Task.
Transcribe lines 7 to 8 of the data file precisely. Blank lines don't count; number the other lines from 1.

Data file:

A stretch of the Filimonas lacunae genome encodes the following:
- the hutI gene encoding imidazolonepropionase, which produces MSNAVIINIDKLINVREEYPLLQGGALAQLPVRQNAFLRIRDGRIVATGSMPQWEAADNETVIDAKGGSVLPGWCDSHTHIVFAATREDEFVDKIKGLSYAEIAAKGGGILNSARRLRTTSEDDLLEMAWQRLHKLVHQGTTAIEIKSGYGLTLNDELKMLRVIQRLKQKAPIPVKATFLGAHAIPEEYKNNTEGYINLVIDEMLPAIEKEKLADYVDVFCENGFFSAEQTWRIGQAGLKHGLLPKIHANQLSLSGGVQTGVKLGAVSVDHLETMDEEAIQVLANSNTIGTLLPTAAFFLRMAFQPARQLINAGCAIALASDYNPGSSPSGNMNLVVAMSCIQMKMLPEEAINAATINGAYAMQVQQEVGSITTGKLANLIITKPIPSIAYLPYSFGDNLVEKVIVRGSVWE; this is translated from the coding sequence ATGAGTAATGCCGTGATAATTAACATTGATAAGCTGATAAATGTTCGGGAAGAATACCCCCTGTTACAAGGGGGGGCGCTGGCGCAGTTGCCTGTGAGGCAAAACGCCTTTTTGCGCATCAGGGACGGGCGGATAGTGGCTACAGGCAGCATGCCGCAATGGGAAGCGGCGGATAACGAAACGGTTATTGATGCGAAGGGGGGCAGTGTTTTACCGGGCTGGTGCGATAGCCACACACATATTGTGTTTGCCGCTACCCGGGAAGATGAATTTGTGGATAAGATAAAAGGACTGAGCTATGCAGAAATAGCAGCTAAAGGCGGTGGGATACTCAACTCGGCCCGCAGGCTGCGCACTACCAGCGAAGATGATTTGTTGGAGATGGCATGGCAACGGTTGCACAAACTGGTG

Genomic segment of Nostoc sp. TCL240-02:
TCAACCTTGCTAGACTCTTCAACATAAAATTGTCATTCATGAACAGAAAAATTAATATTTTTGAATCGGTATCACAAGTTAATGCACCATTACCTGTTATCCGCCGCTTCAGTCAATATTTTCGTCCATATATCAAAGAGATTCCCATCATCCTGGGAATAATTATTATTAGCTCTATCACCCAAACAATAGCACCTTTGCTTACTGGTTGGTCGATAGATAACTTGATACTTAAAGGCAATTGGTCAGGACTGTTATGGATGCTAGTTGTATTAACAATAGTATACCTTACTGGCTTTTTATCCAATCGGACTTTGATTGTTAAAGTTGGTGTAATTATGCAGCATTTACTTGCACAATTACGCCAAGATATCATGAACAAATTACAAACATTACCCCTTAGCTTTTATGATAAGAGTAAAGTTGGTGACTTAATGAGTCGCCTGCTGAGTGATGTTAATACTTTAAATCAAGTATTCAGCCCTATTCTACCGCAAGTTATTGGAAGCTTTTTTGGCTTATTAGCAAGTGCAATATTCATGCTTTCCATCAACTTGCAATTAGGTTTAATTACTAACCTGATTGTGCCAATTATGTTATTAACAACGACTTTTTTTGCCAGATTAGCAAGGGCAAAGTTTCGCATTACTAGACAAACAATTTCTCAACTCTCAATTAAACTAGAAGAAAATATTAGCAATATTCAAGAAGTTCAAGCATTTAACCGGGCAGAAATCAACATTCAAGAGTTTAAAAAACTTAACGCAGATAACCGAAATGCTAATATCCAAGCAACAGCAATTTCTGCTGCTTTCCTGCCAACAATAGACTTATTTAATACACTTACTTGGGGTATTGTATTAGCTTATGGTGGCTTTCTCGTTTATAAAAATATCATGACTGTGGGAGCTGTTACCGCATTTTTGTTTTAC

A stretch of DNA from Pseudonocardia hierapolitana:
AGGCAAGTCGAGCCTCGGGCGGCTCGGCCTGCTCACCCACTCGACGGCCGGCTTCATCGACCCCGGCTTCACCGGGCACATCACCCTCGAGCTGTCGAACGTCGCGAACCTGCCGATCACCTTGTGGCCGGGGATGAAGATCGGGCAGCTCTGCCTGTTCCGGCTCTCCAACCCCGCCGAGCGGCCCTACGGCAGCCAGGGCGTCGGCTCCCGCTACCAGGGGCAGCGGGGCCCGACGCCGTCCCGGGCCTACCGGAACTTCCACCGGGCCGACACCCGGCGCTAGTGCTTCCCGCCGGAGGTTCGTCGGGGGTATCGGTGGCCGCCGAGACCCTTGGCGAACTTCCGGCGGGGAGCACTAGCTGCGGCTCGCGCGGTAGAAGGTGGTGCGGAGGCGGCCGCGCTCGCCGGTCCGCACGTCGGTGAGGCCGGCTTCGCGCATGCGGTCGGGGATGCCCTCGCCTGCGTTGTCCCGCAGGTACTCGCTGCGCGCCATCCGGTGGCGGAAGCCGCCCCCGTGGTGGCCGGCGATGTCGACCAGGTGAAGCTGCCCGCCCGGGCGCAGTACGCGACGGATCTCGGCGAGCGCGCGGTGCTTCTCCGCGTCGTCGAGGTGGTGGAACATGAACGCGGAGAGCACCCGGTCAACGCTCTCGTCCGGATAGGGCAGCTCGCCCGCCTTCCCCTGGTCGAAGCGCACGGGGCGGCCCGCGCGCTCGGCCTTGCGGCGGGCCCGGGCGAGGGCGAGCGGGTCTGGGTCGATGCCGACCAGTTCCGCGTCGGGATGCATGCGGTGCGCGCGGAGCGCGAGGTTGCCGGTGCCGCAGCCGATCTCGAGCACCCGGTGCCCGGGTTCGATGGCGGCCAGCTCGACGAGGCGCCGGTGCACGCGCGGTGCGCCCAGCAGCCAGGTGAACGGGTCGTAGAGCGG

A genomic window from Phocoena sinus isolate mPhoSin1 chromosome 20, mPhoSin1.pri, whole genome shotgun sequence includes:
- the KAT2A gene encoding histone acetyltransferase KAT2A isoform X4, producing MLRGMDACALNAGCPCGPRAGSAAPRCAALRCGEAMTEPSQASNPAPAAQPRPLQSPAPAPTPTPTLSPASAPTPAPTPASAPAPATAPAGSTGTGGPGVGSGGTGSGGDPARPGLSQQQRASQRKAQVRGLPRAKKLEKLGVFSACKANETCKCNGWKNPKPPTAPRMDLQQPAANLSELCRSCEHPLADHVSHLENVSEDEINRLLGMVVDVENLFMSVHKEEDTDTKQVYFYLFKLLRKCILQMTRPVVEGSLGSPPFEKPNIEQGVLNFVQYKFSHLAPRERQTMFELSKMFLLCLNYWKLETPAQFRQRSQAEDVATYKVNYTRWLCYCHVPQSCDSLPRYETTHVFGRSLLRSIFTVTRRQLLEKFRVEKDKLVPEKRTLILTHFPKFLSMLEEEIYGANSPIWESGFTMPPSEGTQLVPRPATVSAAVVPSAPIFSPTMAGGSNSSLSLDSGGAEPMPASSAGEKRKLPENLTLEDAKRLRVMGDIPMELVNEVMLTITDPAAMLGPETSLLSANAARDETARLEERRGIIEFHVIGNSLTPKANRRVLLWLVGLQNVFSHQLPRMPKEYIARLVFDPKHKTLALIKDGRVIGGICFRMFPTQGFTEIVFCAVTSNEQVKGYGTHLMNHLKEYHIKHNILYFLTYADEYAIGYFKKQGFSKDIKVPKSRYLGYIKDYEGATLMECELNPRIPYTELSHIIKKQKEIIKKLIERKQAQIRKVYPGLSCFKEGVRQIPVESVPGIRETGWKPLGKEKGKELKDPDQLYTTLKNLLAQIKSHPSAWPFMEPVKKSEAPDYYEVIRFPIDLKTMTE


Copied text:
A genomic window from Phocoena sinus isolate mPhoSin1 chromosome 20, mPhoSin1.pri, whole genome shotgun sequence includes:
- the KAT2A gene encoding histone acetyltransferase KAT2A isoform X4, producing MLRGMDACALNAGCPCGPRAGSAAPRCAALRCGEAMTEPSQASNPAPAAQPRPLQSPAPAPTPTPTLSPASAPTPAPTPASAPAPATAPAGSTGTGGPGVGSGGTGSGGDPARPGLSQQQRASQRKAQVRGLPRAKKLEKLGVFSACKANETCKCNGWKNPKPPTAPRMDLQQPAANLSELCRSCEHPLADHVSHLENVSEDEINRLLGMVVDVENLFMSVHKEEDTDTKQVYFYLFKLLRKCILQMTRPVVEGSLGSPPFEKPNIEQGVLNFVQYKFSHLAPRERQTMFELSKMFLLCLNYWKLETPAQFRQRSQAEDVATYKVNYTRWLCYCHVPQSCDSLPRYETTHVFGRSLLRSIFTVTRRQLLEKFRVEKDKLVPEKRTLILTHFPKFLSMLEEEIYGANSPIWESGFTMPPSEGTQLVPRPATVSAAVVPSAPIFSPTMAGGSNSSLSLDSGGAEPMPASSAGEKRKLPENLTLEDAKRLRVMGDIPMELVNEVMLTITDPAAMLGPETSLLSANAARDETARLEERRGIIEFHVIGNSLTPKANRRVLLWLVGLQNVFSHQLPRMPKEYIARLVFDPKHKTLALIKDGRVIGGICFRMFPTQGFTEIVFCAVTSNEQVKGYGTHLMNHLKEYHIKHNILYFLTYADEYAIGYFKKQGFSKDIKVPKSRYLGYIKDYEGATLMECELNPRIPYTELSHIIKKQKEIIKKLIERKQAQIRKVYPGLSCFKEGVRQIPVESVPGIRETGWKPLGKEKGKELKDPDQLYTTLKNLLAQIKSHPSAWPFMEPVKKSEAPDYYEVIRFPIDLKTMTE